Recognize the Signs of Urea Cycle Disorders and Hyperammonemia
Stages of Onset
THE NEONATAL PERIOD: Children with severe urea cycle disorders typically show symptoms after the first 24 hours of life. The baby may be irritable at first, or refuse feedings, followed by vomiting and increasing lethargy. Soon after, seizures, hypotonia (poor muscle tone, floppiness), respiratory distress (respiratory alkalosis), and coma may occur. These symptoms are caused by rising ammonia levels in the blood. Sepsis and Reye’s syndrome are common misdiagnoses. If untreated, these severely affected infants will die. Severe neonatal symptoms are more commonly seen in both boys and girls with OTC and CPS deficiency, but can also occur with citrullinemia or argininosuccinate lyase deficiency (ASA lyase).
CHILDHOOD: Children with mild or moderate urea cycle enzyme deficiencies may not show recognizable symptoms until early childhood. Earliest symptoms may include failure to thrive, inconsolable crying, agitation or hyperactive behavior, sometimes accompanied by screaming, self-injurious behavior, and refusal to eat meat or other high-protein foods. Later symptoms may include frequent episodes of vomiting, especially following high-protein meals, lethargy and delirium, and finally, if the condition is undiagnosed and untreated, hyperammonemic coma or death may occur. Undiagnosed children may be referred to child psychologists because of their behavior, developmental delays and eating problems. Childhood episodes of hyperammonemia (high ammonia levels in the blood) may be brought on by viral illnesses including chicken pox, colds or flu, teething, growth spurts, high-protein meals, or even exhaustion. Common misdiagnoses include Reye’s syndrome. Childhood onset can be seen in both boys and girls affected by any of the urea cycle disorders.
Early clinical manifestations (symptoms) of arginase deficiency (similar to those of the other disorders), may be seen as early as one year of age, but some children with AG remain asymptomatic at four years of age. AG symptoms are usually progressive and include growth failure, spastic tetraplegia (lower limbs more severely affected than upper limbs), seizures, psychomotor retardation and hyperactivity.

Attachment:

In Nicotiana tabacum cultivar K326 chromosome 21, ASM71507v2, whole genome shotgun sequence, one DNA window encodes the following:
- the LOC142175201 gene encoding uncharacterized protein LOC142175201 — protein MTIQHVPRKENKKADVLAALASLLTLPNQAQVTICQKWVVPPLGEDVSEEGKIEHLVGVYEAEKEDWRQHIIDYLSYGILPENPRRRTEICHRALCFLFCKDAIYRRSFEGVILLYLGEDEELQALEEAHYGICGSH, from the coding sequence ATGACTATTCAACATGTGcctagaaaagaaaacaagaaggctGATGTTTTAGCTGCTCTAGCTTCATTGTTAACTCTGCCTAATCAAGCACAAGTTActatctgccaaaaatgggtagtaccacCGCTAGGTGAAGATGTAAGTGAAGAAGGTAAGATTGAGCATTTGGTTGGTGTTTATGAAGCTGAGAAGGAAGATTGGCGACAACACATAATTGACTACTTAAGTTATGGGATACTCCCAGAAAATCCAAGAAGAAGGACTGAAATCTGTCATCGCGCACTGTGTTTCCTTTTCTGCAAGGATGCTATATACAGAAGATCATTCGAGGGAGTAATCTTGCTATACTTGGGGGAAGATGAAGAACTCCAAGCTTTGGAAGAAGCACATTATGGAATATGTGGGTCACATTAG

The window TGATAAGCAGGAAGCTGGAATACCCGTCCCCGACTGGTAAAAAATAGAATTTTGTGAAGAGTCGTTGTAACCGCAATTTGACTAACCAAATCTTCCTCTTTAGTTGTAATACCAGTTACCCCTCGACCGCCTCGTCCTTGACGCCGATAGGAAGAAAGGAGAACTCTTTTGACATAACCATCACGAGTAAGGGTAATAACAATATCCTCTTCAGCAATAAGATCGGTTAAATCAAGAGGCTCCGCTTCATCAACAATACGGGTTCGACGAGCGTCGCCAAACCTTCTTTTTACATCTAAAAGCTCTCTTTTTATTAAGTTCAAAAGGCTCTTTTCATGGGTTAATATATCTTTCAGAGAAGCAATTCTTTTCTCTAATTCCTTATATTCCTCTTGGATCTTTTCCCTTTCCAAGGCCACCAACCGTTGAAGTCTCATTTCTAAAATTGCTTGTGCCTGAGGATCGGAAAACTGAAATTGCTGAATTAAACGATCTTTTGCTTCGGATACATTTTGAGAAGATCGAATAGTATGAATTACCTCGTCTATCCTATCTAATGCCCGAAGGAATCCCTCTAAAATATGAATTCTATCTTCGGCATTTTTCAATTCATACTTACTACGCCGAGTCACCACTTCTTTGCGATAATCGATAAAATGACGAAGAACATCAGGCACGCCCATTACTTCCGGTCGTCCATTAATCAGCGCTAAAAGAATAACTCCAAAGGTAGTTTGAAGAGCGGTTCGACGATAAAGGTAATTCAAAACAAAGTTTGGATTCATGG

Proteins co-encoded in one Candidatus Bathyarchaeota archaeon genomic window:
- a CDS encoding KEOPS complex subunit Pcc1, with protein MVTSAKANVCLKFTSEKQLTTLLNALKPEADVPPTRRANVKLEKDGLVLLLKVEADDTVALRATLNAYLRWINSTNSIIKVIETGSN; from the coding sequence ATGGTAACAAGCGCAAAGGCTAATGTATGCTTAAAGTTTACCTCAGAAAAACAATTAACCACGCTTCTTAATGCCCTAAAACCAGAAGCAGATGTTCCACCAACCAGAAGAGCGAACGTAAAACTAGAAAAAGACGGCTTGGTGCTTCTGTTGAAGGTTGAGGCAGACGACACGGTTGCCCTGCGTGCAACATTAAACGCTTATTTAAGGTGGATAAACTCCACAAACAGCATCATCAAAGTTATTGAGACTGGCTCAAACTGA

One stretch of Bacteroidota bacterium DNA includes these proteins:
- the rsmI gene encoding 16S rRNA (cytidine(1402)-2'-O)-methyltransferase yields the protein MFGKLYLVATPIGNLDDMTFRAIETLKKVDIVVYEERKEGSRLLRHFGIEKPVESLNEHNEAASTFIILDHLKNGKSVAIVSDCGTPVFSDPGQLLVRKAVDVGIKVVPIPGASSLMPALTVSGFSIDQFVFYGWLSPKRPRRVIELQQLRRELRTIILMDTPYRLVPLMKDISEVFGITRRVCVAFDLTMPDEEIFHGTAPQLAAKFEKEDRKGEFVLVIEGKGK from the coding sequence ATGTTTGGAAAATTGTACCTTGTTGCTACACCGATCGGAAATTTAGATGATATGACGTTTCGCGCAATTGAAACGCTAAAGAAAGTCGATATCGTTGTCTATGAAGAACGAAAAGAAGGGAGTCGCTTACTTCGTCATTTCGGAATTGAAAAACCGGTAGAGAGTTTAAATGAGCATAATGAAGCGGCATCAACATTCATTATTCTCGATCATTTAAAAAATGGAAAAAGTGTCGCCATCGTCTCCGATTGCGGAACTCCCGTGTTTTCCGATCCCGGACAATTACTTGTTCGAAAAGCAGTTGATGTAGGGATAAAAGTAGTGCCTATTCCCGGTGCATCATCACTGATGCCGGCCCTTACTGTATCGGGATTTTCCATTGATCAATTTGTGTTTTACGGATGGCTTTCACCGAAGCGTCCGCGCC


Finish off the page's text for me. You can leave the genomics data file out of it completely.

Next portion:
Major characteristics of NAGS deficiency, considered the rarest urea cycle disorder, include severe hyperammonemia (elevated blood ammonia), deep encephalopathy despite only mild hyperammonemia, recurrent diarrhea and acidosis, movement disorder, hypoglycemia and hyperornithinemia.1
ADULTHOOD: Recently, the number of adults being diagnosed with urea cycle disorders has dramatically increased. These individuals have survived undiagnosed to adulthood due to mild enzyme deficiencies. Many adults are being identified due to improved diagnostics and increased awareness among medical professionals. Symptoms include episodes of disorientation, confusion, slurred speech, unusual and extreme combativeness or agitation, stroke-like symptoms, lethargy and delirium. Many may be seen by neurologists or psychiatrists because of psychiatric symptoms, including schizophrenia and bipolar disorder. Without proper diagnosis and treatment, these individuals are at risk for permanent brain damage, coma, and death. Symptoms in undiagnosed adults have been observed following viral illnesses, childbirth, excessive dieting including high-protein diets, excessive exercising, gastric bypass surgery, use of valproic acid (an anti-epileptic drug which causes excess ammonia), and chemotherapy.
OTC CARRIERS: Approximately 85% of adult female carriers (heterozygotes) for OTC deficiency are asymptomatic (exhibit no symptoms). The remainder show symptoms including protein intolerance, headache, episodes of confusion or trouble concentrating, behavioral or neurological abnormalities, vomiting and episodes of mild hyperammonemia. Studies have shown carriers to be of normal to above-normal intelligence, but some have been shown to demonstrate subtle deficits in fine motor, visual-spatial and non-verbal functions. Concerns are beginning to emerge about carriers with regard to common health issues (diabetes, cholesterolemia, cancer, liver disease) and potential negative effects that drugs used to treat these common conditions may have on urea cycle function.
1. S. Brusilow, A. Horwich, “Urea Cycle Enzymes,” The Metabolic and Molecular Bases of Inherited Disease, Vol II p.1810-1962: McGraw Hill
2. A. Gropman, M. Batshaw: Cognitive outcome in urea cycle disorders. Molecular Genetics and Metabolism Vol 81, Sup 1, Apr 2004, p. 58-62